The faucets are set to about knee height and the sprayer heads are not in a position that you could back against them as you would in a Western shower. Also, there's a distinct lack of privacy between you and your neighbor. I decided I wasn't entirely comfortable with this set-up. I had no idea what I was doing and the chances were pretty good, based on the number of women on my hall, that I'd end up in there with at least one of them while trying to take a shower.
I hadn't yet decided if I'd rather walk around dirty for a few days or if I'd just suck it up and, in the end, I decided that I'd give it a go because if nothing else it would make for a good story. I woke up early on my first morning in Tokyo, expecting that I may end up alone after all. No such luck. There was another woman in there already but I couldn't see her very well since there are sliding glass doors that are heavily opaqued from about knee height to the top of the door that block the bathing area from the rest of the bathroom (keeps the sauna effect going in there). I did my best to discreetly bend over and try to watch to determine what I should take into the bathroom with me (towel? clothes? those slippers they make you wear around the hotel?) and decided to leave EVERYTHING behind and walk in there with only my toiletries.
Protocol seemed to be to grab one of these little white stools pictured above as a seat and to take one of the shallow buckets to help you rinse. Sitting on the stool, those mirrors are the perfect height for use. So I grabbed one and sat down. I had a recent experience trying to take a shower in Stephen's tub with a hand sprayer in DC before I left the country. It resulted in excess water working its way through the walls and floor and flooding the downstairs via a light fixture. I was sure I was in for a similar outcome in this situation. I sprayed as carefully as I could with someone else sitting two seats away, but when she left I tried to turn the sprayer into a more Western shower and ended up spraying EVERYTHING--walls, ceiling, the sliding glass door, the hot tub behind me. A bit embarrassed about the mess I was making and certain that there would be other women coming in to shower while I was there, I decided to skip sitting in the traditional Japanese tub (which was actually part of the reason I booked this hotel). I got out of there just as another woman was walking in so I felt pretty good about my decision.
I decided that was the last time I needed to attempt the use of that shower while I was in the hotel and I would be better off just waiting until the following evening when I got to Wes's place in Iwakuni. He lives on a Marine base there and I was confident that the military wouldn't subject its poor soldiers to something as unfamiliar as Eastern bathrooms.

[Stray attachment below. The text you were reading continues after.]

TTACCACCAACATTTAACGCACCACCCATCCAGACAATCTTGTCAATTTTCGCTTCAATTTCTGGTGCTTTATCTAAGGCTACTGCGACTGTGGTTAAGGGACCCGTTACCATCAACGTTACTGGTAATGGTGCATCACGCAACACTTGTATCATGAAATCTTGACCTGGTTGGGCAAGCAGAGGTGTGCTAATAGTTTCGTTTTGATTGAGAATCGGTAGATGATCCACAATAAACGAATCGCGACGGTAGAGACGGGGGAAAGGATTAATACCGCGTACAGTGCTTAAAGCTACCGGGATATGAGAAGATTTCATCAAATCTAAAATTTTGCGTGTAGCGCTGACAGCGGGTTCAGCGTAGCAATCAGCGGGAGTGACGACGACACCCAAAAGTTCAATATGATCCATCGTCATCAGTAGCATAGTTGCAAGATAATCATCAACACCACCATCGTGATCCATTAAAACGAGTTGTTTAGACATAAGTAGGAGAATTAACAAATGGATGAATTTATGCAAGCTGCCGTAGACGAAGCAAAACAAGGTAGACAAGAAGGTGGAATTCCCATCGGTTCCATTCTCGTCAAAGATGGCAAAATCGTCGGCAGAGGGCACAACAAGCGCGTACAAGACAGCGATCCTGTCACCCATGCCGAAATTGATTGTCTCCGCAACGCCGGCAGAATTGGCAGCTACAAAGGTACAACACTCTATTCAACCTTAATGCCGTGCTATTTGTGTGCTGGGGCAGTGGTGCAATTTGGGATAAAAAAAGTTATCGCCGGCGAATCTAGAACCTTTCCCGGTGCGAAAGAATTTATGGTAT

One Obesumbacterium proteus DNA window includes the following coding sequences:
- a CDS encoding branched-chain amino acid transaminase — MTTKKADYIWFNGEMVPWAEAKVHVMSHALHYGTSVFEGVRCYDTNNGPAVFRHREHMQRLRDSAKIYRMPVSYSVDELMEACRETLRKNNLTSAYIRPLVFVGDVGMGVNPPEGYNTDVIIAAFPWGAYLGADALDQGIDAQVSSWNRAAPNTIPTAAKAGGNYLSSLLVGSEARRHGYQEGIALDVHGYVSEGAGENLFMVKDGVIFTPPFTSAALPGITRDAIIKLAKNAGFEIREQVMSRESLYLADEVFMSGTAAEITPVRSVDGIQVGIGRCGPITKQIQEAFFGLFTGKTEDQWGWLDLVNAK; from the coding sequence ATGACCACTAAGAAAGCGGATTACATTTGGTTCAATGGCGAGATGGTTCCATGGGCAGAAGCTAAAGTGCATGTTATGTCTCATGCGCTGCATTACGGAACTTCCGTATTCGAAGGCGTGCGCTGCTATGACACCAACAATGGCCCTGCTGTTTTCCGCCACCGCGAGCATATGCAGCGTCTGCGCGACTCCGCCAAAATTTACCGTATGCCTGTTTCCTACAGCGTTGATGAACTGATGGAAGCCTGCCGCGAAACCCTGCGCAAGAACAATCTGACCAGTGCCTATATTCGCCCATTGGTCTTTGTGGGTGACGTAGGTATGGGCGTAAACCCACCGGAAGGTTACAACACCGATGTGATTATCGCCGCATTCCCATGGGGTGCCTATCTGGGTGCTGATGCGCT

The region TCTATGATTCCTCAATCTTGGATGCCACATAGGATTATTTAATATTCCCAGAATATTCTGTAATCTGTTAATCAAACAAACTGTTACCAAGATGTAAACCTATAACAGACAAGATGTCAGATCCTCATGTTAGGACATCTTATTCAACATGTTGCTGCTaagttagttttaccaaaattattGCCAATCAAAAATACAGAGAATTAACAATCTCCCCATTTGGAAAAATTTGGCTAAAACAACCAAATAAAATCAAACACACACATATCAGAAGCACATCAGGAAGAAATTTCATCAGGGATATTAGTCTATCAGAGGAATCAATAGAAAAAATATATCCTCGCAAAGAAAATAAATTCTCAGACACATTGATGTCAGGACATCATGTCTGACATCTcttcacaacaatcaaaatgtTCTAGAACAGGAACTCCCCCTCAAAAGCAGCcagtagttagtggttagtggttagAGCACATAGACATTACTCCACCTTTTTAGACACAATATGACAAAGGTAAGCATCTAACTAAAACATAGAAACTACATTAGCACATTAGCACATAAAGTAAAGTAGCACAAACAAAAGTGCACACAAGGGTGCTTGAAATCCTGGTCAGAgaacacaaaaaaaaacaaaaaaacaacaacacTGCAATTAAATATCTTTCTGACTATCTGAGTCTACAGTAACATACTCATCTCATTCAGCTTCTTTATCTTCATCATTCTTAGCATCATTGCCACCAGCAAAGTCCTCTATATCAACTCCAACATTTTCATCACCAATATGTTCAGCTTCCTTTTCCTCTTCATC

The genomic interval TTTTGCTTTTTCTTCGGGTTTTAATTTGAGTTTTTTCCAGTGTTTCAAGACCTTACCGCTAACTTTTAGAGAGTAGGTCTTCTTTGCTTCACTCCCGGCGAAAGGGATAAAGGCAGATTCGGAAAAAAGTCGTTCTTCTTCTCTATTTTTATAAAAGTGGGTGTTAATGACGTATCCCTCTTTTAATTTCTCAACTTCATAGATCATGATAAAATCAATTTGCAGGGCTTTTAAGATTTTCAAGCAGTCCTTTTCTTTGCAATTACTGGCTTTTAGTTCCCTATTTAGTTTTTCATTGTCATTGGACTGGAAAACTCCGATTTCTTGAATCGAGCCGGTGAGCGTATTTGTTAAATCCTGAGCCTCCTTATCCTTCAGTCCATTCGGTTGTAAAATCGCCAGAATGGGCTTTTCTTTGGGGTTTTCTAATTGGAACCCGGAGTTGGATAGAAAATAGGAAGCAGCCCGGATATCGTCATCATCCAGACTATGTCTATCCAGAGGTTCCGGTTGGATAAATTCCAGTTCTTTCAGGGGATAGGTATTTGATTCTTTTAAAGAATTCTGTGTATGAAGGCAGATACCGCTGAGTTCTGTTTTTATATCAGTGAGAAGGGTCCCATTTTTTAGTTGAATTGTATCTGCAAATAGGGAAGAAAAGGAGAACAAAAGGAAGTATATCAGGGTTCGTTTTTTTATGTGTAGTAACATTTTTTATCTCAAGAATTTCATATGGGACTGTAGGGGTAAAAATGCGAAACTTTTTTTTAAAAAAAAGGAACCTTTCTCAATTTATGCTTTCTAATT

As I was sight-seeing around Tokyo I also had the good fortune of finding Western-style toilets along the way. I knew that those fabled "holes" were out there but I had yet to use one. That is, until I arrived at the train station in Iwakuni. For those of you who haven't seen these toilets before, here's what we're dealing with:
You squat over the hole, aimed forward at the plumbing (and if you're lucky, the toilet paper) and do your business. Most of these toilets have hand rails to grab onto to stabilize yourself while you squat. The one pictured above was missing this key feature. The very first toilet I used like this did not have toilet paper so I was exceedingly glad I was advised to bring some with me. These bathrooms are always an adventure. There's something odd about squatting to pee and not being in the woods. I'm always worried that I'm going to stand up and discover that I've peed all over the back of my jeans. Wouldn't that be fun?? To walk around all day covered in pee?!?
Most bathrooms here do not have soap and none of them have paper towels. Only the bathrooms in major train stations or in airports seem to have hand dryers and most locals keep a handkerchief in their pockets to dry their hands after rinsing them off. I keep hand sanitizer with me at all times to deal with this problem. I find this situation odd, especially since the Japanese are some of the most germaphobic people on this planet. There are sick people walking around with surgical masks covering their faces so that they don't cough or breathe on someone and spread their germs. But there's no soap in the bathrooms!! I just don't get it.
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